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Traversing topics of love, race, and class, this emotionally complex novel speaks to—and may reverberate beyond—our troubled...

A GOOD NEIGHBORHOOD

A riveting, potentially redemptive story of modern American suburbia that reads almost like an ancient Greek tragedy.

When the Whitmans, a nouveau riche white family, move into a sprawling, newly built house next door to Valerie Alston-Holt, a black professor of forestry and ecology, and her musically gifted, biracial 18-year-old son, Xavier, in a modest, diverse North Carolina neighborhood of cozy ranch houses on wooded lots, it is clear from the outset things will not end well. The neighborhood itself, which serves as the novel’s narrator and chorus, tells us so. The story begins on “a Sunday afternoon in May when our neighborhood is still maintaining its tenuous peace, a loose balance between old and new, us and them,” we are informed in the book’s opening paragraph. “Later this summer when the funeral takes place, the media will speculate boldly on who’s to blame.” The exact nature of the tragedy that has been foretold and questions of blame come into focus gradually as a series of events is set inexorably in motion when the Whitmans’ cloistered 17-year-old daughter, Juniper, encounters Xavier. The two teenagers tumble into a furtive, pure-hearted romance even as Xavier’s mom and Juniper’s stepfather, Brad, a slick operator who runs a successful HVAC business and has secrets of his own, lock horns in a legal battle over a dying tree. As the novel builds toward its devastating climax, it nimbly negotiates issues of race and racism, class and gentrification, sex and sexual violence, environmental destruction and other highly charged topics. Fowler (A Well-Behaved Woman, 2018, etc.) empathetically conjures nuanced characters we won’t soon forget, expertly weaves together their stories, and imbues the plot with a sense of inevitability and urgency. In the end, she offers an opportunity for catharsis as well as a heartfelt, hopeful call to action.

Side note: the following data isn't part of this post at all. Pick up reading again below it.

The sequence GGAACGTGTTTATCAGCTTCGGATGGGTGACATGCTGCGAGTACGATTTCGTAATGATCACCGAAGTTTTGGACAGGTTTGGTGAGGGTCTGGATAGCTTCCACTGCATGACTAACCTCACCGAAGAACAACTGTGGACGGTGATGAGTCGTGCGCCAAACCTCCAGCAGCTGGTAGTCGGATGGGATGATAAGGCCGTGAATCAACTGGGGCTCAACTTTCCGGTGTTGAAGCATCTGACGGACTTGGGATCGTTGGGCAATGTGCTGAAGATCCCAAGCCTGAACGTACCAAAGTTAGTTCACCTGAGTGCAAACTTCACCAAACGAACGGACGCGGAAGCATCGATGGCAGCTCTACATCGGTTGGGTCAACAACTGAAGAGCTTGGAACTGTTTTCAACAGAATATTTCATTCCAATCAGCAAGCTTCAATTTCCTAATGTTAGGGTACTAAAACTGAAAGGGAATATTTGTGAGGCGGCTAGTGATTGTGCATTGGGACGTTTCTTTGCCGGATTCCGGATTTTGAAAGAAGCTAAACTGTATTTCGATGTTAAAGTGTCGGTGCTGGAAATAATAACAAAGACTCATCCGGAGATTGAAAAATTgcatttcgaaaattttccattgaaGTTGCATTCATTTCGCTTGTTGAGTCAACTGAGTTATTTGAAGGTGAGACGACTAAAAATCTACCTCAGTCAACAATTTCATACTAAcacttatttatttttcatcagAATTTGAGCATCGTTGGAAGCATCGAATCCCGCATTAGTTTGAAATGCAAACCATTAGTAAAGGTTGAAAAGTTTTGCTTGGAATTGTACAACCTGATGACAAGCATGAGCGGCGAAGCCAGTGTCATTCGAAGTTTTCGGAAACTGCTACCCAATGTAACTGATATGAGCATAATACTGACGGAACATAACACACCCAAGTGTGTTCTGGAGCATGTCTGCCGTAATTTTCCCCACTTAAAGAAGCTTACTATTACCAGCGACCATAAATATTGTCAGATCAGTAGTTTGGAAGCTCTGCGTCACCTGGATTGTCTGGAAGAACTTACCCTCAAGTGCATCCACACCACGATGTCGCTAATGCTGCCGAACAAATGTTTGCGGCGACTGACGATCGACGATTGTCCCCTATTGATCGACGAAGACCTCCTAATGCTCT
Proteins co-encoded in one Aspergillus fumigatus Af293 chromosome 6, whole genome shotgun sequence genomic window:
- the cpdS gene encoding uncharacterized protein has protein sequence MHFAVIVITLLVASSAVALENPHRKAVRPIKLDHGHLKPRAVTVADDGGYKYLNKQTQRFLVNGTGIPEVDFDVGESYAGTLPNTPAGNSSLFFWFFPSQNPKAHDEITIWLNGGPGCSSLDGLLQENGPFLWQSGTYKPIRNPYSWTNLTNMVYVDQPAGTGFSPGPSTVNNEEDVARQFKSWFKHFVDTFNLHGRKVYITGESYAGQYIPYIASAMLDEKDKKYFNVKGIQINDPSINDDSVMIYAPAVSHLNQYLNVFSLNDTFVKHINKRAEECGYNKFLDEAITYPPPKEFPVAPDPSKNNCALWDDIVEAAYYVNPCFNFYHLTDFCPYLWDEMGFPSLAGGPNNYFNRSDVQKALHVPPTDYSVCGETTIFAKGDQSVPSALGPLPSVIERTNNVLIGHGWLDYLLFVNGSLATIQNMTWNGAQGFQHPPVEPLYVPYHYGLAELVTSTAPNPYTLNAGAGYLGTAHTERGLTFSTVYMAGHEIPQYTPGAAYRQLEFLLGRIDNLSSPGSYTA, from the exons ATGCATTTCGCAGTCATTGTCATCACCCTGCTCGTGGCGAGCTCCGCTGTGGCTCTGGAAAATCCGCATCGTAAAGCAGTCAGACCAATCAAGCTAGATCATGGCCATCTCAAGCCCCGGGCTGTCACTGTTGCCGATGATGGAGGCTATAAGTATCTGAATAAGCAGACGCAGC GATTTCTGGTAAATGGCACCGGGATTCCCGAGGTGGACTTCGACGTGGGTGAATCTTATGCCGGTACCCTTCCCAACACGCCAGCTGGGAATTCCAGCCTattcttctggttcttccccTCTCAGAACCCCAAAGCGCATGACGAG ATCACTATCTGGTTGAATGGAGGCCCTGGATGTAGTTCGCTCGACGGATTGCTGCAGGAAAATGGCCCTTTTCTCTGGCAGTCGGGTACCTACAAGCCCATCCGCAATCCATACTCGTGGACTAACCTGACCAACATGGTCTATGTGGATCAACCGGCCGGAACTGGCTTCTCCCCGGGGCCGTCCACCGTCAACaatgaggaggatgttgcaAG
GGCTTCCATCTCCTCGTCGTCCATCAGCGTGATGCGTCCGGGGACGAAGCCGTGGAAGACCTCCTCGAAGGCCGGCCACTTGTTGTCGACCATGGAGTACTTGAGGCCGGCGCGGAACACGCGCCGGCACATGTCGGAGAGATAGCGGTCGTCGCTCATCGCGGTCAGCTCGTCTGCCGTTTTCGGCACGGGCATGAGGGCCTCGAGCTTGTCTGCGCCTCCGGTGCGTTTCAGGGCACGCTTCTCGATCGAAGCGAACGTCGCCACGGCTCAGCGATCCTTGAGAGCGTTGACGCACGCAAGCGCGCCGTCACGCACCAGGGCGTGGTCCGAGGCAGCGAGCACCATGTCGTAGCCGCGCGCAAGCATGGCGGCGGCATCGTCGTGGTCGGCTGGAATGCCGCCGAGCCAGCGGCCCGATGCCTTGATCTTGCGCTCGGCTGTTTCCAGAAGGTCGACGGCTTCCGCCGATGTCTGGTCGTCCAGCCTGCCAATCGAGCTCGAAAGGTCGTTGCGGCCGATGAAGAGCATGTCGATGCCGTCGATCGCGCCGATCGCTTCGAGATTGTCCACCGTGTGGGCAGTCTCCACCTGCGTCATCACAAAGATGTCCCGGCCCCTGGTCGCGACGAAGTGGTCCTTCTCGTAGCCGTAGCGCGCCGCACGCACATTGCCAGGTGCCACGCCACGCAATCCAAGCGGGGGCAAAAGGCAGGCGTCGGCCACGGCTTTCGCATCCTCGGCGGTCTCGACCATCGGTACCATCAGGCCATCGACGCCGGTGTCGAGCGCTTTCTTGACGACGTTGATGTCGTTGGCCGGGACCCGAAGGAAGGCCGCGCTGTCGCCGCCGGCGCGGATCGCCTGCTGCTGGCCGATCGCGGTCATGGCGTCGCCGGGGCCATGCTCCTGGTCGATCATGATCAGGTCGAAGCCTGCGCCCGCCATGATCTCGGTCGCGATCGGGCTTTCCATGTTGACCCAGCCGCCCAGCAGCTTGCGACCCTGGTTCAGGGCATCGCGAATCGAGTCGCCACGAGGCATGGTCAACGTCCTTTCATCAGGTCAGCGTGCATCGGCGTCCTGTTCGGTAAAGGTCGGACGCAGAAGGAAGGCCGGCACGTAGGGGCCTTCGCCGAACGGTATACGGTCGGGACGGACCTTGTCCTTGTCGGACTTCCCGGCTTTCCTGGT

Traversing topics of love, race, and class, this emotionally complex novel speaks to—and may reverberate beyond—our troubled times.

Pub Date: Feb. 4, 2020

ISBN: 978-1-250-23727-9

Page Count: 288

Publisher: St. Martin's

Review Posted Online: Oct. 1, 2019

Kirkus Reviews Issue: Oct. 15, 2019